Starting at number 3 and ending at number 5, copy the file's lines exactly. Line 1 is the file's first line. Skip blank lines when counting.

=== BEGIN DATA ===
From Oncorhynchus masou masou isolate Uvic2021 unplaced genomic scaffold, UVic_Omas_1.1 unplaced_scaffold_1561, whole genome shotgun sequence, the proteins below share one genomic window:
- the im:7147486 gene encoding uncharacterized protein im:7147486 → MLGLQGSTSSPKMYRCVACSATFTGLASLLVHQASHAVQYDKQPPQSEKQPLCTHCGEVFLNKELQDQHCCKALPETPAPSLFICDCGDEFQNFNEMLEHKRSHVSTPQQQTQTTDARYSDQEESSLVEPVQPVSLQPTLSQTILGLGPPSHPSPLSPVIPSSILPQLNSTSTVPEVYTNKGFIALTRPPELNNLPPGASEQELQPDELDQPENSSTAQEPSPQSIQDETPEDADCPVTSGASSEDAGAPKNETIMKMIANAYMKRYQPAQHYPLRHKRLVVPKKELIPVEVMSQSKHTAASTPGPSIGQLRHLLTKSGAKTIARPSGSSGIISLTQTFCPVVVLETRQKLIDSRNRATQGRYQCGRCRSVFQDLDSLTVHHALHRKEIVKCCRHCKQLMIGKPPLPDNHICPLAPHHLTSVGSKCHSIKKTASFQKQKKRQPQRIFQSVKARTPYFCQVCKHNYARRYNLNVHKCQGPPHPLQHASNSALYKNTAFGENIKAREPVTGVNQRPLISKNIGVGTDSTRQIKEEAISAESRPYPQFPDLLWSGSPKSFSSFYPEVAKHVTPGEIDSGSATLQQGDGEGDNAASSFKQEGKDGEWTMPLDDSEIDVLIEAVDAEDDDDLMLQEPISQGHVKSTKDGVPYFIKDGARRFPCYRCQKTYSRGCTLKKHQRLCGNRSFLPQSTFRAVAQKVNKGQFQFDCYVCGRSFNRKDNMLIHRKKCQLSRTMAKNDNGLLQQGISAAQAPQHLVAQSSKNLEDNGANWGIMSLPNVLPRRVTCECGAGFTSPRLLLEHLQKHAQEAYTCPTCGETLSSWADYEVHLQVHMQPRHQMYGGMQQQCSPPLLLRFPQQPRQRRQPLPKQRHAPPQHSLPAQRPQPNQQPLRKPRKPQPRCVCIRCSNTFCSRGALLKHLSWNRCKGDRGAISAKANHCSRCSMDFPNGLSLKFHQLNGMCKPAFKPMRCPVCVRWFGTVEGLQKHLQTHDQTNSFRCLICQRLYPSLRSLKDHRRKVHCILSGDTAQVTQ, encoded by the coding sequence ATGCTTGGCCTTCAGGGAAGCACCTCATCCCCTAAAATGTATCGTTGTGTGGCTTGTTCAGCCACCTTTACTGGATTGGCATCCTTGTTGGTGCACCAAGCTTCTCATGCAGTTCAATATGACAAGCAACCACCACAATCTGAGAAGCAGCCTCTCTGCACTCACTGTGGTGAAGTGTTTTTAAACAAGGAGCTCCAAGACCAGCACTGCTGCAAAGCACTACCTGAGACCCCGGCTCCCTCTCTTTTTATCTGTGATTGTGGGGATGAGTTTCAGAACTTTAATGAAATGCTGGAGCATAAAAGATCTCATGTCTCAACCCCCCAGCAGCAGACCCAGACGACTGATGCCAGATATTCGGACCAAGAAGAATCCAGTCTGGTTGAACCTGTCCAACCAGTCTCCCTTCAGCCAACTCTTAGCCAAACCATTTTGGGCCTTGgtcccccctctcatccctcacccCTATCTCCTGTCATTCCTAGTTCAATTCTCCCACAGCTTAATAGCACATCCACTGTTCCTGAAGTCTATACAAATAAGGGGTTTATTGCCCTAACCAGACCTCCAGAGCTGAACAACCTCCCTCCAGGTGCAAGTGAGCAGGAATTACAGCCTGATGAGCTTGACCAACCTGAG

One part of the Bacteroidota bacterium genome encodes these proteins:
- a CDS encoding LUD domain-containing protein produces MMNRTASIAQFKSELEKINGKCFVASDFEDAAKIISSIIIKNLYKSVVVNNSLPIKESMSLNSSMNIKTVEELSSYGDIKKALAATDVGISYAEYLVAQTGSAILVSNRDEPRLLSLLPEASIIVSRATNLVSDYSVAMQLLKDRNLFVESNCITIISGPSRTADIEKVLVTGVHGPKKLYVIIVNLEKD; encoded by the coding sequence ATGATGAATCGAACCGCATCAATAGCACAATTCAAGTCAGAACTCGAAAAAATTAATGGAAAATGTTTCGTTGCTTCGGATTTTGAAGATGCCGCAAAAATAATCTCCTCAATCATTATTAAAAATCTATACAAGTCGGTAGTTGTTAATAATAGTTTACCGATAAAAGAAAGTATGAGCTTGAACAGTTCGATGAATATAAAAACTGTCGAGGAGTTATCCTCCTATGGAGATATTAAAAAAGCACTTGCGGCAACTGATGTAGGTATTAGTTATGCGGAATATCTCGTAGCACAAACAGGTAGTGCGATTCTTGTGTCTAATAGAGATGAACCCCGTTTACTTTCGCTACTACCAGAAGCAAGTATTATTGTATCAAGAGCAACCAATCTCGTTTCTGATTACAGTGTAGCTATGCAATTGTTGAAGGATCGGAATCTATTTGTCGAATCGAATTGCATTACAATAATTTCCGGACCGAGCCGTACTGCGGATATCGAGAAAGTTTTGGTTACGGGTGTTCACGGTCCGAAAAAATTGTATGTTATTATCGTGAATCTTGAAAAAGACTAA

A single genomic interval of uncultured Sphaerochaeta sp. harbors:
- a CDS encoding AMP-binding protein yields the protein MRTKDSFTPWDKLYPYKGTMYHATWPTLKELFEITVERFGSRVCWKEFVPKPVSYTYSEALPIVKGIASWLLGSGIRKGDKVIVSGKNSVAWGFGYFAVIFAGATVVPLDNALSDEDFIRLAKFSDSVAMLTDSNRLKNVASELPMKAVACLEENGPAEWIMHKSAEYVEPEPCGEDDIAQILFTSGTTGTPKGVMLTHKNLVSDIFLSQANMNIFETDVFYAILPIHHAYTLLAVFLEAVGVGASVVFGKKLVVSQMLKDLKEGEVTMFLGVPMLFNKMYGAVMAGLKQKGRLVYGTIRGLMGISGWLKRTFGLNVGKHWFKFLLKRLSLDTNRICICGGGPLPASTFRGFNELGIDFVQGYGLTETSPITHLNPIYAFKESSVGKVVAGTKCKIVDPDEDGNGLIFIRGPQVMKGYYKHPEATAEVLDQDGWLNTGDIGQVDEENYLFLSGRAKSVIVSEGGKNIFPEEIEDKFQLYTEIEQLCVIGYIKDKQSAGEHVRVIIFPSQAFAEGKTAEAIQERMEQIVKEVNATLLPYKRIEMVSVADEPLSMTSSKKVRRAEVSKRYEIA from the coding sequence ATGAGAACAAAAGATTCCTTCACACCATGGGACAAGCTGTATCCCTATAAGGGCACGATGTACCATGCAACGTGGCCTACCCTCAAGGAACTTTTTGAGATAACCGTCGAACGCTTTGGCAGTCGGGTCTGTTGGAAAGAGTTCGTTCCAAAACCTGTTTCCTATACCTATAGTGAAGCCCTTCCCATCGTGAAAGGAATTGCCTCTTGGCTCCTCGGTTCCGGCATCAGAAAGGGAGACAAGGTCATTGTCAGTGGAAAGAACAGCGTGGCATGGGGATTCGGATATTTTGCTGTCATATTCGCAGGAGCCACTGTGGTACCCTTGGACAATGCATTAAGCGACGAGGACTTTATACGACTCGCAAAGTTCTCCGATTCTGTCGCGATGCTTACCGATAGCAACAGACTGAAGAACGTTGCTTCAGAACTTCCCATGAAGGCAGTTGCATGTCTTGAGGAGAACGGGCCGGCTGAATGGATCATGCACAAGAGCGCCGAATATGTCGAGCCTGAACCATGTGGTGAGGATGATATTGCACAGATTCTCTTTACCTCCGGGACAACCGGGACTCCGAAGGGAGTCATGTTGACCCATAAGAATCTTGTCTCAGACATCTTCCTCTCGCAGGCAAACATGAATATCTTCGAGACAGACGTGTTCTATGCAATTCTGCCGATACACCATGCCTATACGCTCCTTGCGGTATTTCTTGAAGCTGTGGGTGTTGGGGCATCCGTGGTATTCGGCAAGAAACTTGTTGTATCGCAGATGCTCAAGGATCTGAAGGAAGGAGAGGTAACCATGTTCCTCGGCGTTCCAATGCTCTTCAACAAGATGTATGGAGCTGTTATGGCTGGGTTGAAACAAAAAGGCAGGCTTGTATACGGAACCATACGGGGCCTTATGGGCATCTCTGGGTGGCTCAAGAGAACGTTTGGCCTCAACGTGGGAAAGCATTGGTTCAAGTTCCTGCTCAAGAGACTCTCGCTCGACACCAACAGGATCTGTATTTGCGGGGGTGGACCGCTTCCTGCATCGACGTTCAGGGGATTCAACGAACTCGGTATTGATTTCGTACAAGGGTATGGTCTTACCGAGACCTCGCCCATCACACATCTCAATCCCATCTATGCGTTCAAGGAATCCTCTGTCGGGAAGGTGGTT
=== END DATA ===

One part of the Bacteroidota bacterium genome encodes these proteins:
- a CDS encoding LUD domain-containing protein produces MMNRTASIAQFKSELEKINGKCFVASDFEDAAKIISSIIIKNLYKSVVVNNSLPIKESMSLNSSMNIKTVEELSSYGDIKKALAATDVGISYAEYLVAQTGSAILVSNRDEPRLLSLLPEASIIVSRATNLVSDYSVAMQLLKDRNLFVESNCITIISGPSRTADIEKVLVTGVHGPKKLYVIIVNLEKD; encoded by the coding sequence ATGATGAATCGAACCGCATCAATAGCACAATTCAAGTCAGAACTCGAAAAAATTAATGGAAAATGTTTCGTTGCTTCGGATTTTGAAGATGCCGCAAAAATAATCTCCTCAATCATTATTAAAAATCTATACAAGTCGGTAGTTGTTAATAATAGTTTACCGATAAAAGAAAGTATGAGCTTGAACAGTTCGATGAATATAAAAACTGTCGAGGAGTTATCCTCCTATGGAGATATTAAAAAAGCACTTGCGGCAACTGATGTAGGTATTAGTTATGCGGAATATCTCGTAGCACAAACAGGTAGTGCGATTCTTGTGTCTAATAGAGATGAACCCCGTTTACTTTCGCTACTACCAGAAGCAAGTATTATTGTATCAAGAGCAACCAATCTCGTTTCTGATTACAGTGTAGCTATGCAATTGTTGAAGGATCGGAATCTATTTGTCGAATCGAATTGCATTACAATAATTTCCGGACCGAGCCGTACTGCGGATATCGAGAAAGTTTTGGTTACGGGTGTTCACGGTCCGAAAAAATTGTATGTTATTATCGTGAATCTTGAAAAAGACTAA

A single genomic interval of uncultured Sphaerochaeta sp. harbors: